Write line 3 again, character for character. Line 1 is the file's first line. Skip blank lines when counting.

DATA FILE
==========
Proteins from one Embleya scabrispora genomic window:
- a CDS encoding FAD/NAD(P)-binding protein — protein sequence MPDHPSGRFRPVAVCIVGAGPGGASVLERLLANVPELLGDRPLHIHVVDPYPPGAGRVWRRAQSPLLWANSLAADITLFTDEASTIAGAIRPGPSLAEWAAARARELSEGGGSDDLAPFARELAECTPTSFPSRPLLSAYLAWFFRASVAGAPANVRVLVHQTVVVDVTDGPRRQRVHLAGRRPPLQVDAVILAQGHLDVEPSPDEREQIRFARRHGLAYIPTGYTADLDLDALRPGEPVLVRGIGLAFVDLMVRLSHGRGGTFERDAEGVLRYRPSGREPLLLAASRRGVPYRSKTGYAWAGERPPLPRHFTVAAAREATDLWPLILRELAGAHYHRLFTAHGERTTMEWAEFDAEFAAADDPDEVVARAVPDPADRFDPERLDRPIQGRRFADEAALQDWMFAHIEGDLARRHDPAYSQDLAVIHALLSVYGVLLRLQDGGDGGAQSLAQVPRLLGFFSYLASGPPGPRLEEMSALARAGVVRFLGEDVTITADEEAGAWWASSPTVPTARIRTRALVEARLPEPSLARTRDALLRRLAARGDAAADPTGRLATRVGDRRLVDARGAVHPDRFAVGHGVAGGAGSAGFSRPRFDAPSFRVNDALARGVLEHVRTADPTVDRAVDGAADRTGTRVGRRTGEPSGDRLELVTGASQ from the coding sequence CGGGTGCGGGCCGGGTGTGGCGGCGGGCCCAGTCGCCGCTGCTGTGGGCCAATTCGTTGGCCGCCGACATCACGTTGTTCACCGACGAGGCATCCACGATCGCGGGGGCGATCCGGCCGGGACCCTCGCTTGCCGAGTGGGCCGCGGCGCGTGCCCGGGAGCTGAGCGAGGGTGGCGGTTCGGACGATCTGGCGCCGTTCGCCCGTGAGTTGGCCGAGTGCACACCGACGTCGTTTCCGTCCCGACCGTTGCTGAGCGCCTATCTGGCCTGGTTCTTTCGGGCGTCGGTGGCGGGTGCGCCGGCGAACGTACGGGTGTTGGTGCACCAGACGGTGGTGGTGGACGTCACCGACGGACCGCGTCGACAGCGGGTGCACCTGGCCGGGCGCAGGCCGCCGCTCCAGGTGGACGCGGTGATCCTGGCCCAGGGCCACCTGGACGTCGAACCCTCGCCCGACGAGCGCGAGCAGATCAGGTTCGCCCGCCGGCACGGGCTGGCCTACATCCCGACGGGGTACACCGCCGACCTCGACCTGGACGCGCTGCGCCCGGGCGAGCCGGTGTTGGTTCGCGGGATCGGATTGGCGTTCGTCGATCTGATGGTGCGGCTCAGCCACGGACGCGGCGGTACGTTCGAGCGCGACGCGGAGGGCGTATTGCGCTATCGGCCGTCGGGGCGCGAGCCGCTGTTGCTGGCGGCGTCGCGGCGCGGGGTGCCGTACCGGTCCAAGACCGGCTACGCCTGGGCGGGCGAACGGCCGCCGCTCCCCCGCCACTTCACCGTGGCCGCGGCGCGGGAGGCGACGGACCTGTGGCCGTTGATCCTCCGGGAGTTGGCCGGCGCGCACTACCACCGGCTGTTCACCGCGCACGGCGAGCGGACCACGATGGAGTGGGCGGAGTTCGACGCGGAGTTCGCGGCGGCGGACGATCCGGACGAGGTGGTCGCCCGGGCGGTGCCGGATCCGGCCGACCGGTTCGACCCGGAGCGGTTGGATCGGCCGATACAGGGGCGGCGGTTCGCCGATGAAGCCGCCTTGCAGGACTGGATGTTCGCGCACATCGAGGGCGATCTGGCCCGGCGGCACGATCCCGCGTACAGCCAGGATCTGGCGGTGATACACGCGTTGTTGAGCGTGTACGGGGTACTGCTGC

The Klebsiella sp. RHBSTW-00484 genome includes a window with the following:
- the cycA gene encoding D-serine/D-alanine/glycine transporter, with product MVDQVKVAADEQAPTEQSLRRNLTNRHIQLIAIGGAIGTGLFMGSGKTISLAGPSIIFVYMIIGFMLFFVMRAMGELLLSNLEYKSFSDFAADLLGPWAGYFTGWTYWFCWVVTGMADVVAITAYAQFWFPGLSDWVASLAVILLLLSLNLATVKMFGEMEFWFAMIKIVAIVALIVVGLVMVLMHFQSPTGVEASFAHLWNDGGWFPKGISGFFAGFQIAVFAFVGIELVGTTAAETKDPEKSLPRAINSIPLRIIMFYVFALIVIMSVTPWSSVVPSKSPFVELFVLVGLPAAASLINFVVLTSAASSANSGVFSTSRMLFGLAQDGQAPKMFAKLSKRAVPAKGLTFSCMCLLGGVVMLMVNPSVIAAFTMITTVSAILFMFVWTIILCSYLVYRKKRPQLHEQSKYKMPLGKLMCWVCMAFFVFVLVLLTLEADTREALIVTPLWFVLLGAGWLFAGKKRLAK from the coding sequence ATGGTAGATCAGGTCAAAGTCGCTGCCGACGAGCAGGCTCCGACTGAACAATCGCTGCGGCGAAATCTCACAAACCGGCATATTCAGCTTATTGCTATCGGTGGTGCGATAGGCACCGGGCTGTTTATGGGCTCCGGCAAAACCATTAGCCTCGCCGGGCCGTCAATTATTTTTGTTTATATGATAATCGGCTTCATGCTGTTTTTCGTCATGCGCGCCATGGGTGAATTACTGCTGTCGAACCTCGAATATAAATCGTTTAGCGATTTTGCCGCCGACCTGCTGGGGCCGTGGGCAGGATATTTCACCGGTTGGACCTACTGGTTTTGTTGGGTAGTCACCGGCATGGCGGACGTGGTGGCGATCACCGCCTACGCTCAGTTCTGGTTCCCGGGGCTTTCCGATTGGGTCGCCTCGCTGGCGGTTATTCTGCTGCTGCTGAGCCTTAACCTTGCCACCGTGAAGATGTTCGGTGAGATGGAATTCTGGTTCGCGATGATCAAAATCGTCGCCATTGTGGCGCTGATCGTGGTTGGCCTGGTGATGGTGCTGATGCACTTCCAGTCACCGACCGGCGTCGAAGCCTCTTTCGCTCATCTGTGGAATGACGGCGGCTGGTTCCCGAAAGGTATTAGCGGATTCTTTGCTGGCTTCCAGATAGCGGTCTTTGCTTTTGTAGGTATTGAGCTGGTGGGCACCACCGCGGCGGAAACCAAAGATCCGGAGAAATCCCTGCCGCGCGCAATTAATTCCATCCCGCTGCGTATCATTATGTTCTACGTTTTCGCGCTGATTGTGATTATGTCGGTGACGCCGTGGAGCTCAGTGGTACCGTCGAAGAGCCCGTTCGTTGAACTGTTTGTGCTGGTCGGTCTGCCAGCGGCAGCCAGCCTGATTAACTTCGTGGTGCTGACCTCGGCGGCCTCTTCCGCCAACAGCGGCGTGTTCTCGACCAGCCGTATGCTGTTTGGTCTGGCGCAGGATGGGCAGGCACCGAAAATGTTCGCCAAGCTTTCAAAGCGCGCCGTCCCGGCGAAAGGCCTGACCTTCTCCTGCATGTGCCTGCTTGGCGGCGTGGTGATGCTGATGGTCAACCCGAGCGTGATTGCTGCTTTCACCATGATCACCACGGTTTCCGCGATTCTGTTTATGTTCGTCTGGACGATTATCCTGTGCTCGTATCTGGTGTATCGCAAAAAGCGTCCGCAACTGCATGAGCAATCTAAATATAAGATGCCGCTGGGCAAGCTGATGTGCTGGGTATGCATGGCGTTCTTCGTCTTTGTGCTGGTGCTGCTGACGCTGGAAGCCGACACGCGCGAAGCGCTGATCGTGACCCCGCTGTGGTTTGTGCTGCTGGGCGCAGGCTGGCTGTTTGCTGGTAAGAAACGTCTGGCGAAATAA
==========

The Klebsiella sp. RHBSTW-00484 genome includes a window with the following: